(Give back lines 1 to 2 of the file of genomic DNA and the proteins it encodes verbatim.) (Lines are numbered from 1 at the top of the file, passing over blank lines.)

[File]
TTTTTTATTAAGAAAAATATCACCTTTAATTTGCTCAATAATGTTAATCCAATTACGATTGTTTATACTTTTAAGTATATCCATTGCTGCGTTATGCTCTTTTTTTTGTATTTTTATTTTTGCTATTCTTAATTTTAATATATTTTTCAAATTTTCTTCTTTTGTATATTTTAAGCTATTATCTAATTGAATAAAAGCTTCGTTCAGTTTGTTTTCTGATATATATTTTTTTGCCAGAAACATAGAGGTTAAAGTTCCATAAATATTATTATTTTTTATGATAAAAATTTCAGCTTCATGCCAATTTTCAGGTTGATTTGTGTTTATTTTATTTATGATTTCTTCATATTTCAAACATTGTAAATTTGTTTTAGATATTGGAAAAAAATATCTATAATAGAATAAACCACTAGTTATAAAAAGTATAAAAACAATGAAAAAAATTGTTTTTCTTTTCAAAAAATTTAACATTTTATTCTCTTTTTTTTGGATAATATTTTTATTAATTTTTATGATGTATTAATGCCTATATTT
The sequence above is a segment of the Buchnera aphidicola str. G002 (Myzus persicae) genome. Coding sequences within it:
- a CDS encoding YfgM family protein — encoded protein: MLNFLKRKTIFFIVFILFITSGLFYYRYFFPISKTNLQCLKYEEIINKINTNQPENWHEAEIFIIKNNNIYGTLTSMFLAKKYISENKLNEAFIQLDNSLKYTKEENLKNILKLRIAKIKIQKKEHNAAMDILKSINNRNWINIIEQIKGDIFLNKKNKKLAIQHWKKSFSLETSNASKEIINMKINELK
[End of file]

TTTTTTATTAAGAAAAATATCACCTTTAATTTGCTCAATAATGTTAATCCAATTACGATTGTTTATACTTTTAAGTATATCCATTGCTGCGTTATGCTCTTTTTTTTGTATTTTTATTTTTGCTATTCTTAATTTTAATATATTTTTCAAATTTTCTTCTTTTGTATATTTTAAGCTATTATCTAATTGAATAAAAGCTTCGTTCAGTTTGTTTTCTGATATATATTTTTTTGCCAGAAACATAGAGGTTAAAGTTCCATAAATATTATTATTTTTTATGATAAAAATTTCAGCTTCATGCCAATTTTCAGGTTGATTTGTGTTTATTTTATTTATGATTTCTTCATATTTCAAACATTGTAAATTTGTTTTAGATATTGGAAAAAAATATCTATAATAGAATAAACCACTAGTTATAAAAAGTATAAAAACAATGAAAAAAATTGTTTTTCTTTTCAAAAAATTTAACATTTTATTCTCTTTTTTTTGGATAATATTTTTATTAATTTTTATGATGTATTAATGCCTATATTT
The sequence above is a segment of the Buchnera aphidicola str. G002 (Myzus persicae) genome. Coding sequences within it: